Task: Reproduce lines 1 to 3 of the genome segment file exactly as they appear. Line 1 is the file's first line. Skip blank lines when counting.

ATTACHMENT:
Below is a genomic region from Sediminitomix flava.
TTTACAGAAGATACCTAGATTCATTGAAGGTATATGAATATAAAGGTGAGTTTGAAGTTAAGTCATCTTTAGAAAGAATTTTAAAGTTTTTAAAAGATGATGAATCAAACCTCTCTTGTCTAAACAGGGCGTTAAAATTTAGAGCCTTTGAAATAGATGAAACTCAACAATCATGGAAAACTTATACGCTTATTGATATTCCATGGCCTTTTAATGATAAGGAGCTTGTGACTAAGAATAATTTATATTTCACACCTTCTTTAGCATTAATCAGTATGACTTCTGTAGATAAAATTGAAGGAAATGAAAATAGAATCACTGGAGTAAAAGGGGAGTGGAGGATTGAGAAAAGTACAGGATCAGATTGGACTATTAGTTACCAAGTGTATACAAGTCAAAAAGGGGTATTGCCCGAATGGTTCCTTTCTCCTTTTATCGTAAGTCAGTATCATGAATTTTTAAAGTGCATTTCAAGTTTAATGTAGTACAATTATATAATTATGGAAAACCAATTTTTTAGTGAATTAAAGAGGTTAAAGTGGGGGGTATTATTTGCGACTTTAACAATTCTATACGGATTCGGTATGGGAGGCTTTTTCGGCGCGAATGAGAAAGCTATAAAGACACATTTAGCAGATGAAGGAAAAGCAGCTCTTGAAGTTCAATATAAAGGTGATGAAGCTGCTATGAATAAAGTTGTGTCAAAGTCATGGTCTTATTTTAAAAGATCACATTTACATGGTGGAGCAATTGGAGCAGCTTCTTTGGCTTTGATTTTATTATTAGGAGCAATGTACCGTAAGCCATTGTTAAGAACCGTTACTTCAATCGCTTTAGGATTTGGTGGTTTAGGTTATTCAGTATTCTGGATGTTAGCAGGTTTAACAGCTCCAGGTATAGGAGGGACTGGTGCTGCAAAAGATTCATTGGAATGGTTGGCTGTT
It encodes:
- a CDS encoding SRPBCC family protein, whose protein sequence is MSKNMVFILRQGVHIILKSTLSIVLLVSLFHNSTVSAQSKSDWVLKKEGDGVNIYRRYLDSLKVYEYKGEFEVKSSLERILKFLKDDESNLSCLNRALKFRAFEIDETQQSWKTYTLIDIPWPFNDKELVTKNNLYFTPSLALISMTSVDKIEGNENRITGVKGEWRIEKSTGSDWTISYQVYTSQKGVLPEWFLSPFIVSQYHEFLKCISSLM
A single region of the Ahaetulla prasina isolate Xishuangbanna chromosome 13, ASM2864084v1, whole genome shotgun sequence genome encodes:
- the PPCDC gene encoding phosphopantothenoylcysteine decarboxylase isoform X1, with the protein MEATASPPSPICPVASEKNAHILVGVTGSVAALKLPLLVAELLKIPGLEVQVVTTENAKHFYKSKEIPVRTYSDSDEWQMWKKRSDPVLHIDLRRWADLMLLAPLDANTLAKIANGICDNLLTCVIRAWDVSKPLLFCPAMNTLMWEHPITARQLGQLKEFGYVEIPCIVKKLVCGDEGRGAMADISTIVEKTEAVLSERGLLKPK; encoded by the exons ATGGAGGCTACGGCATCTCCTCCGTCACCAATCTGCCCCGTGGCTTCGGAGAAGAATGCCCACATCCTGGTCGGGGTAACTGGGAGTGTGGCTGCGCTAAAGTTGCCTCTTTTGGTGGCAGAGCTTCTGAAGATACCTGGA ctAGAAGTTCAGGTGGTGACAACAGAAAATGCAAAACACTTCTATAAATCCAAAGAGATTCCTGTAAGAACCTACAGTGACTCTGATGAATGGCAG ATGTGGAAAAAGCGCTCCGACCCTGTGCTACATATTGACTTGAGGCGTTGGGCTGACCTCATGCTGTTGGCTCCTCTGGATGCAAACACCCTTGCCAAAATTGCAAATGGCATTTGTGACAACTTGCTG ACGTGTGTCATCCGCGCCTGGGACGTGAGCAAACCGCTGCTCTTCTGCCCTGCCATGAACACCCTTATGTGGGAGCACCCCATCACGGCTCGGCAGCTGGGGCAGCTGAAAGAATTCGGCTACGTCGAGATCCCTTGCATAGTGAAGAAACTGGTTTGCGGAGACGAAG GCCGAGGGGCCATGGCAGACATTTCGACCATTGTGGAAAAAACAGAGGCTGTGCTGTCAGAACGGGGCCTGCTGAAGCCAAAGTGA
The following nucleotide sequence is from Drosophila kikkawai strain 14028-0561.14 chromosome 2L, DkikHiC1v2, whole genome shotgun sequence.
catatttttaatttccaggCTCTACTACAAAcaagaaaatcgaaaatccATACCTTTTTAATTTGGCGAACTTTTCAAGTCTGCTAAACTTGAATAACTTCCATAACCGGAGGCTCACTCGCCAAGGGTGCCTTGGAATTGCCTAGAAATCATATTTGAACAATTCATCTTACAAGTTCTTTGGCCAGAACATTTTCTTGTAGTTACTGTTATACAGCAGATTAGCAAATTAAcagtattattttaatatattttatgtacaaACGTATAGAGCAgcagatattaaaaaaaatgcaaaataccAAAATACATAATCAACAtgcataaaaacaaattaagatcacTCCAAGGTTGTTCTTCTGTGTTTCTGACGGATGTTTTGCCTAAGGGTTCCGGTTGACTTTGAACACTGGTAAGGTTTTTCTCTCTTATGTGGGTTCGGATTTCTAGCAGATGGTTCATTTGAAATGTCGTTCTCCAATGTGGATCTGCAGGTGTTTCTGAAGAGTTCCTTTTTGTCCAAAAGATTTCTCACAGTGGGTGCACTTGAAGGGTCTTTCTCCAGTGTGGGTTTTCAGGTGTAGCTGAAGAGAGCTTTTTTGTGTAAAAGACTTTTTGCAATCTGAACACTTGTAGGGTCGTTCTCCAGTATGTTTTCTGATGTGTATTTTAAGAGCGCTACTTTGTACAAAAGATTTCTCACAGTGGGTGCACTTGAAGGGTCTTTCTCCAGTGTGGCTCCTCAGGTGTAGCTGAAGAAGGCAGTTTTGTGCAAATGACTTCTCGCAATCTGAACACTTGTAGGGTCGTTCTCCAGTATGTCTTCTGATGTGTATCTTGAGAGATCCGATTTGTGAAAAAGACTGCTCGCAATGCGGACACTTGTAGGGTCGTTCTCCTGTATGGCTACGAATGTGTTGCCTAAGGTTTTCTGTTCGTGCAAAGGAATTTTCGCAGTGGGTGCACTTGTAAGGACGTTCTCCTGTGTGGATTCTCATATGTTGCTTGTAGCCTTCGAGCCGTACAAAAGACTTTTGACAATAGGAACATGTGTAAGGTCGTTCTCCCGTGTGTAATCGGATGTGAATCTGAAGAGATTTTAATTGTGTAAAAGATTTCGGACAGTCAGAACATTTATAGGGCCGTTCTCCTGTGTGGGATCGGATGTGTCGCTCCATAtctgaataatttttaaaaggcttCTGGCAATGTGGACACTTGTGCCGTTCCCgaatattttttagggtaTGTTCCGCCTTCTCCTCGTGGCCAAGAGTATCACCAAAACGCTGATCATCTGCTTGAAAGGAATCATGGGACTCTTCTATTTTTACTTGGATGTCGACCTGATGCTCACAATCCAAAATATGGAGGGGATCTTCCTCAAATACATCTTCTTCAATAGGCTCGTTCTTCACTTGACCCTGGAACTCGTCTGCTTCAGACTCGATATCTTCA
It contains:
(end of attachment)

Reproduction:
Below is a genomic region from Sediminitomix flava.
TTTACAGAAGATACCTAGATTCATTGAAGGTATATGAATATAAAGGTGAGTTTGAAGTTAAGTCATCTTTAGAAAGAATTTTAAAGTTTTTAAAAGATGATGAATCAAACCTCTCTTGTCTAAACAGGGCGTTAAAATTTAGAGCCTTTGAAATAGATGAAACTCAACAATCATGGAAAACTTATACGCTTATTGATATTCCATGGCCTTTTAATGATAAGGAGCTTGTGACTAAGAATAATTTATATTTCACACCTTCTTTAGCATTAATCAGTATGACTTCTGTAGATAAAATTGAAGGAAATGAAAATAGAATCACTGGAGTAAAAGGGGAGTGGAGGATTGAGAAAAGTACAGGATCAGATTGGACTATTAGTTACCAAGTGTATACAAGTCAAAAAGGGGTATTGCCCGAATGGTTCCTTTCTCCTTTTATCGTAAGTCAGTATCATGAATTTTTAAAGTGCATTTCAAGTTTAATGTAGTACAATTATATAATTATGGAAAACCAATTTTTTAGTGAATTAAAGAGGTTAAAGTGGGGGGTATTATTTGCGACTTTAACAATTCTATACGGATTCGGTATGGGAGGCTTTTTCGGCGCGAATGAGAAAGCTATAAAGACACATTTAGCAGATGAAGGAAAAGCAGCTCTTGAAGTTCAATATAAAGGTGATGAAGCTGCTATGAATAAAGTTGTGTCAAAGTCATGGTCTTATTTTAAAAGATCACATTTACATGGTGGAGCAATTGGAGCAGCTTCTTTGGCTTTGATTTTATTATTAGGAGCAATGTACCGTAAGCCATTGTTAAGAACCGTTACTTCAATCGCTTTAGGATTTGGTGGTTTAGGTTATTCAGTATTCTGGATGTTAGCAGGTTTAACAGCTCCAGGTATAGGAGGGACTGGTGCTGCAAAAGATTCATTGGAATGGTTGGCTGTT
It encodes: